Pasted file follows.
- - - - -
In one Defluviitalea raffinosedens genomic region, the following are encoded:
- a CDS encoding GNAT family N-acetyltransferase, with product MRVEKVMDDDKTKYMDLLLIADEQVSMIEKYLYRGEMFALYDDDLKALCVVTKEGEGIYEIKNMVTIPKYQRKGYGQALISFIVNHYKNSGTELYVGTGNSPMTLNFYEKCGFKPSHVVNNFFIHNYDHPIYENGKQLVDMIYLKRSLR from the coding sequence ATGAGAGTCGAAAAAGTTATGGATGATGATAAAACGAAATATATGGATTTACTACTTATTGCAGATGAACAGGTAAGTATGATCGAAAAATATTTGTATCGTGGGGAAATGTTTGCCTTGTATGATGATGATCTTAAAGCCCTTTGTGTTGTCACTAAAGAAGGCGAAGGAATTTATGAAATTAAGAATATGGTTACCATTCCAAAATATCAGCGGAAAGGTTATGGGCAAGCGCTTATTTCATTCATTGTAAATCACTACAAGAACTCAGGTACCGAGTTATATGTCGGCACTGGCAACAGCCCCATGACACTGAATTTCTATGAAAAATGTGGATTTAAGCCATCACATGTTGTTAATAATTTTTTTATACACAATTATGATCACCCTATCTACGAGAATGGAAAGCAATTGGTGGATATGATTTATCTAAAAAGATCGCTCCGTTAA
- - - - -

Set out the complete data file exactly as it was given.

In one Defluviitalea raffinosedens genomic region, the following are encoded:
- a CDS encoding GNAT family N-acetyltransferase, with product MRVEKVMDDDKTKYMDLLLIADEQVSMIEKYLYRGEMFALYDDDLKALCVVTKEGEGIYEIKNMVTIPKYQRKGYGQALISFIVNHYKNSGTELYVGTGNSPMTLNFYEKCGFKPSHVVNNFFIHNYDHPIYENGKQLVDMIYLKRSLR from the coding sequence ATGAGAGTCGAAAAAGTTATGGATGATGATAAAACGAAATATATGGATTTACTACTTATTGCAGATGAACAGGTAAGTATGATCGAAAAATATTTGTATCGTGGGGAAATGTTTGCCTTGTATGATGATGATCTTAAAGCCCTTTGTGTTGTCACTAAAGAAGGCGAAGGAATTTATGAAATTAAGAATATGGTTACCATTCCAAAATATCAGCGGAAAGGTTATGGGCAAGCGCTTATTTCATTCATTGTAAATCACTACAAGAACTCAGGTACCGAGTTATATGTCGGCACTGGCAACAGCCCCATGACACTGAATTTCTATGAAAAATGTGGATTTAAGCCATCACATGTTGTTAATAATTTTTTTATACACAATTATGATCACCCTATCTACGAGAATGGAAAGCAATTGGTGGATATGATTTATCTAAAAAGATCGCTCCGTTAA